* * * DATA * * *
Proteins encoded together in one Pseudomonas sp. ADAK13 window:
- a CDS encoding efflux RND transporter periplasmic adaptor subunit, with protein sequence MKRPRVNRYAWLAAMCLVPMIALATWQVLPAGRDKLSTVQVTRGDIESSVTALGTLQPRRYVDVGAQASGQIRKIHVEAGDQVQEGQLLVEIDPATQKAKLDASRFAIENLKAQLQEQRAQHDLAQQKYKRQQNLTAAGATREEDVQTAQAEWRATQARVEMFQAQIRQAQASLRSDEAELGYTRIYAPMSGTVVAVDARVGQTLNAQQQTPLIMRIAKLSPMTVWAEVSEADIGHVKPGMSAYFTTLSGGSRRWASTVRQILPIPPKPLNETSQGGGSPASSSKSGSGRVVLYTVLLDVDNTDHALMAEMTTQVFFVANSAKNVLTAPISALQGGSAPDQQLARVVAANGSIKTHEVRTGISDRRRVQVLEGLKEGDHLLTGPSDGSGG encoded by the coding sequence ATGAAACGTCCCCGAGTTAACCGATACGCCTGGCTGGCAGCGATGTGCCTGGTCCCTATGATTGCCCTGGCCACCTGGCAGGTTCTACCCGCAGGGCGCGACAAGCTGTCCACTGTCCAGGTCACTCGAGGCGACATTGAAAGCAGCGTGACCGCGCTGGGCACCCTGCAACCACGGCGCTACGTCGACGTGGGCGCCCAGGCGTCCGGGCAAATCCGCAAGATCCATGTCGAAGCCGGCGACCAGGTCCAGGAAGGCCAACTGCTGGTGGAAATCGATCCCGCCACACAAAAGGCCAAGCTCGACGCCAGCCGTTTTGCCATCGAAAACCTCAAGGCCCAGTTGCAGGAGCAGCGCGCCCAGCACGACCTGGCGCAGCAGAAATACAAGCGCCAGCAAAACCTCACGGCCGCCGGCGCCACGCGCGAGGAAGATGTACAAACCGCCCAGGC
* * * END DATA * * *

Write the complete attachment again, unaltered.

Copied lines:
Proteins encoded together in one Pseudomonas sp. ADAK13 window:
- a CDS encoding efflux RND transporter periplasmic adaptor subunit, with protein sequence MKRPRVNRYAWLAAMCLVPMIALATWQVLPAGRDKLSTVQVTRGDIESSVTALGTLQPRRYVDVGAQASGQIRKIHVEAGDQVQEGQLLVEIDPATQKAKLDASRFAIENLKAQLQEQRAQHDLAQQKYKRQQNLTAAGATREEDVQTAQAEWRATQARVEMFQAQIRQAQASLRSDEAELGYTRIYAPMSGTVVAVDARVGQTLNAQQQTPLIMRIAKLSPMTVWAEVSEADIGHVKPGMSAYFTTLSGGSRRWASTVRQILPIPPKPLNETSQGGGSPASSSKSGSGRVVLYTVLLDVDNTDHALMAEMTTQVFFVANSAKNVLTAPISALQGGSAPDQQLARVVAANGSIKTHEVRTGISDRRRVQVLEGLKEGDHLLTGPSDGSGG encoded by the coding sequence ATGAAACGTCCCCGAGTTAACCGATACGCCTGGCTGGCAGCGATGTGCCTGGTCCCTATGATTGCCCTGGCCACCTGGCAGGTTCTACCCGCAGGGCGCGACAAGCTGTCCACTGTCCAGGTCACTCGAGGCGACATTGAAAGCAGCGTGACCGCGCTGGGCACCCTGCAACCACGGCGCTACGTCGACGTGGGCGCCCAGGCGTCCGGGCAAATCCGCAAGATCCATGTCGAAGCCGGCGACCAGGTCCAGGAAGGCCAACTGCTGGTGGAAATCGATCCCGCCACACAAAAGGCCAAGCTCGACGCCAGCCGTTTTGCCATCGAAAACCTCAAGGCCCAGTTGCAGGAGCAGCGCGCCCAGCACGACCTGGCGCAGCAGAAATACAAGCGCCAGCAAAACCTCACGGCCGCCGGCGCCACGCGCGAGGAAGATGTACAAACCGCCCAGGC